Mary Brown’s puts a taste of Nashville on the menu

Canadian chicken chain Mary Brown’s has fired another shot in the chicken sandwich wars, announcing this week that it is launching a “Nashville line-up” highlighted by the Nashville Mary sandwich.

Vice-president of marketing Jeff Barlow said the sandwich—along with a new side called Nashville Taters—will complement the chain’s existing chicken sandwich line-up, which includes the “OG” Big Mary, the Spicy Big Mary, and the Buffalo Mary.

But this new sandwich is no Hail Mary. The company has spent the past year refining the product, and Nashville hot chicken is having a moment as an increasingly popular subset of the super-charged chicken sandwich category. The Nashville Mary is launching as an LTO, but could potentially become a permanent addition to the menu based on customer feedback.

And while the chicken (and burger) chains have been trying to out-do each other with heat, Mary Brown’s believes it can catch more chicken enthusiasts with hot honey. The Nashville Mary comes in on the milder end of what it calls the “spice odometer,” adding hot honey and a hint of smokiness.

“We developed something that was sweet, savoury and spicy, and we think that’s a critical difference from everything else that’s out there,” said Barlow. “It’s not going to burn your head off. The goal was to be full of flavour.”

The national chain is putting a major media push behind the Nashville line-up, with a major broadcast buy that includes a heavy focus on sports, and an extensive digital/programmatic campaign. As part of an ongoing partnership with Rogers Sports & Media, it has been running an in-game segment during the first quarter of Toronto Raptors telecasts on Sportsnet called “Mary Browns’ Big 3.”

Developed in partnership with Blue Ant Plus, marketing for the Nashville Mary and Taters eschews splashy conceptual advertising, instead opting for a Q&A format with the chain’s director of culinary, Derek Lawrence. He matter-of-factly describes how Mary Brown’s wanted its new sandwich to deliver on flavour, using the “Crave delicious. Crave Canadian” positioning.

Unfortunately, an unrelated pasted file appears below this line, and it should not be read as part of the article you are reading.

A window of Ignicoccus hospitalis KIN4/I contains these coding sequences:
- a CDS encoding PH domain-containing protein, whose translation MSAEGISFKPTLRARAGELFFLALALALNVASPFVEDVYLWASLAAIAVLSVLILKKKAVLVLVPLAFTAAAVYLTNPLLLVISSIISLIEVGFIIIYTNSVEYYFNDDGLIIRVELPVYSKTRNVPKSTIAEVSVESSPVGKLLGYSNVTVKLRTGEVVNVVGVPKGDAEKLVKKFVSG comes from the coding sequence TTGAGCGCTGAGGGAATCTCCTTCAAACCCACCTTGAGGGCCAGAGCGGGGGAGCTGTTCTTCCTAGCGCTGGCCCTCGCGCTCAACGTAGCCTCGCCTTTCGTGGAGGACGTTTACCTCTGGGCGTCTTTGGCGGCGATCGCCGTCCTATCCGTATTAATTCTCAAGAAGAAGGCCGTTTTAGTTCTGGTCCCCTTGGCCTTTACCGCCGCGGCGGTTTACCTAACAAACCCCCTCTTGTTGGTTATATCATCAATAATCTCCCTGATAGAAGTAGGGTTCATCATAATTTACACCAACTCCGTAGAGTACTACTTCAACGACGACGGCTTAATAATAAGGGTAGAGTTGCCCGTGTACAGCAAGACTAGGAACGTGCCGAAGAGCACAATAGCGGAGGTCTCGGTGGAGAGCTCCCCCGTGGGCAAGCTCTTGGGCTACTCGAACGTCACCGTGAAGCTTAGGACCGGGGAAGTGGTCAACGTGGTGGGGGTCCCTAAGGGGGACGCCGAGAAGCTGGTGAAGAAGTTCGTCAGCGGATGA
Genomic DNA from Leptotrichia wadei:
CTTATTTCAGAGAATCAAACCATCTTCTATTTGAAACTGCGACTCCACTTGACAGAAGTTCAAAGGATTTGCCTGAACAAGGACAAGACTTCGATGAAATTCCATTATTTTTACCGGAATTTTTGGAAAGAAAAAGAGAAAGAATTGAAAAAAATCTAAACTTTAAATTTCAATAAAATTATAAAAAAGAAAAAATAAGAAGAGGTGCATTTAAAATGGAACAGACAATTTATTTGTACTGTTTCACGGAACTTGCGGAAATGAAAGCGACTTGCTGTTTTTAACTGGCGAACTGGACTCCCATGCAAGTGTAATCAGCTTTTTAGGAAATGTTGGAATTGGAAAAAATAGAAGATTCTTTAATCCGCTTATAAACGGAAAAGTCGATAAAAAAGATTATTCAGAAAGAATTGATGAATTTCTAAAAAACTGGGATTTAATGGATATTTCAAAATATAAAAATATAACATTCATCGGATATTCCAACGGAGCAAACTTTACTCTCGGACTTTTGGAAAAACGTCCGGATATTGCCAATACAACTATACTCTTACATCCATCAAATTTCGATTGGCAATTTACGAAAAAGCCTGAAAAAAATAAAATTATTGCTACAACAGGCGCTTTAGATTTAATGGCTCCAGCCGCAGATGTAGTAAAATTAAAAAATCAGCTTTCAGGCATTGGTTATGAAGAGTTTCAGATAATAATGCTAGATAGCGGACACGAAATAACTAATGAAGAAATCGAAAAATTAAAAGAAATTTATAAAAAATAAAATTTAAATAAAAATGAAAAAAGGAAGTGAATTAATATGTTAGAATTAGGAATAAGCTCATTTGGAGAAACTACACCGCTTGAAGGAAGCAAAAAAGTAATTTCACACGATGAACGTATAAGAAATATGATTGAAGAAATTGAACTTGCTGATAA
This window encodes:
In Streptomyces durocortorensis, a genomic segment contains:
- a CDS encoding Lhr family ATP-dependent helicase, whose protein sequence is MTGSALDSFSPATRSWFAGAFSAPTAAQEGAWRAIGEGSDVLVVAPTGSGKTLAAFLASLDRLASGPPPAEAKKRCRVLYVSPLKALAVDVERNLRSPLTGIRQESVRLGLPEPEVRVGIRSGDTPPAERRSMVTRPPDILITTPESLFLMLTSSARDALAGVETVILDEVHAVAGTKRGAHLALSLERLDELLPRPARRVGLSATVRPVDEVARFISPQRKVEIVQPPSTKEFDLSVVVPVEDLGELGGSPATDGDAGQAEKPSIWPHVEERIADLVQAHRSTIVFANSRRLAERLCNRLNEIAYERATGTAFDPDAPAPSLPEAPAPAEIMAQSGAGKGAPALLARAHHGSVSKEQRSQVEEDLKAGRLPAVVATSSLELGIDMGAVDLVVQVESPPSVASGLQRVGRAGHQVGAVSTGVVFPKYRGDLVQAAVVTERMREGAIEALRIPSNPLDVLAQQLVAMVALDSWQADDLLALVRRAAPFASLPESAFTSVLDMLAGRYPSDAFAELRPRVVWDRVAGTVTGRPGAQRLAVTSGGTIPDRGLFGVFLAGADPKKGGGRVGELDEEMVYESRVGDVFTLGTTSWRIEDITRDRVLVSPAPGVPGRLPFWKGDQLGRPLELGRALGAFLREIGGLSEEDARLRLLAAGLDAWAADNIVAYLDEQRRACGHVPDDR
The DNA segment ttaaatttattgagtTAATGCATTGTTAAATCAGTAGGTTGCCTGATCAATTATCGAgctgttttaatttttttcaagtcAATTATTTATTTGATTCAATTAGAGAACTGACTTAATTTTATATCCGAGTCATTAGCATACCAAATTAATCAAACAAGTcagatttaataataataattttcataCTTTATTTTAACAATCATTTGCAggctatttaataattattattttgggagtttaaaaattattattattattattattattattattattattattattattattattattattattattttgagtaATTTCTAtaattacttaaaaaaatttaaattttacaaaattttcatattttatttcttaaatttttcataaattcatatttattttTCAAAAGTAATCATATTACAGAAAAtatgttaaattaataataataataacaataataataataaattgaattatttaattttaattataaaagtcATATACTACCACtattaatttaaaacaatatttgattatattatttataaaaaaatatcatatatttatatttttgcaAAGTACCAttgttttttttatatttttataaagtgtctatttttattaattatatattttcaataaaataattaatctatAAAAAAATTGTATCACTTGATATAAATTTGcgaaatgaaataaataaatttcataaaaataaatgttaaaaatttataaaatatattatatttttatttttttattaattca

“Instead of doing a really glossy commercial, we decided to focus on the person who came up with that flavour profile,” said Barlow, who characterized the company’s marketing approach as Canadians speaking to Canadians. “I guess we’re a little more down-to-earth, and a little bit more Canadian. It’s not about glitz and glamour, but focusing on the quality of the food and how we came up with the food.”

Chicken sandwiches have long been a QSR staple: Burger King launched what’s now known as its Original Chicken Sandwich in 1978, while McDonald’s introduced the McChicken in 1980. But the past decade has seen an explosion of offerings. Food magazine Bon Appetit stated in 2016 that we had reached “peak fried chicken sandwich mania,” a prognostication that proved woefully inaccurate.

The 2019 arrival of Popeyes’ chicken sandwich sent the category into overdrive, with competitors scrambling to introduce new offerings to catch the wave. According to a CBC story citing data from The NPD Group data, chicken sandwich sales in Canada increased 14% last year.

And even non-chicken chains have been busily trying to wet their beak. The seafood chain Red Lobster, for example, came ashore last year with the launch of its own chicken sandwich. (Too bad chicken of the sea had already been claimed.)

“It’s just a renewed appreciation for a great chicken sandwich,” said Barlow of the category’s growth, which shows no sign of abating. “Chicken is a world protein that’s accepted and appreciated anywhere in the world, and it falls into the comfort food category.”

Restaurant chains are also drawn by its versatility and malleability, he said. “There are so many different flavours that can come out of it. Generally a burger’s a burger, but chicken can be marinated and prepared [in different ways] and the flavour can be changed so much.”

The new sandwich launch is just one aspect of what is shaping up as a pivotal year for Mary Brown’s, which plans to add another 50 stores in Canada, and is pursuing international expansion.

It is also introducing a new store concept called Mary Brown’s Express, which will see smaller footprint stores (approximately 1,000 square feet) placed in venues like airports. “We’re going to be in all these different places you wouldn’t expect a Mary Brown’s to be,” said Barlow.

Chris Powell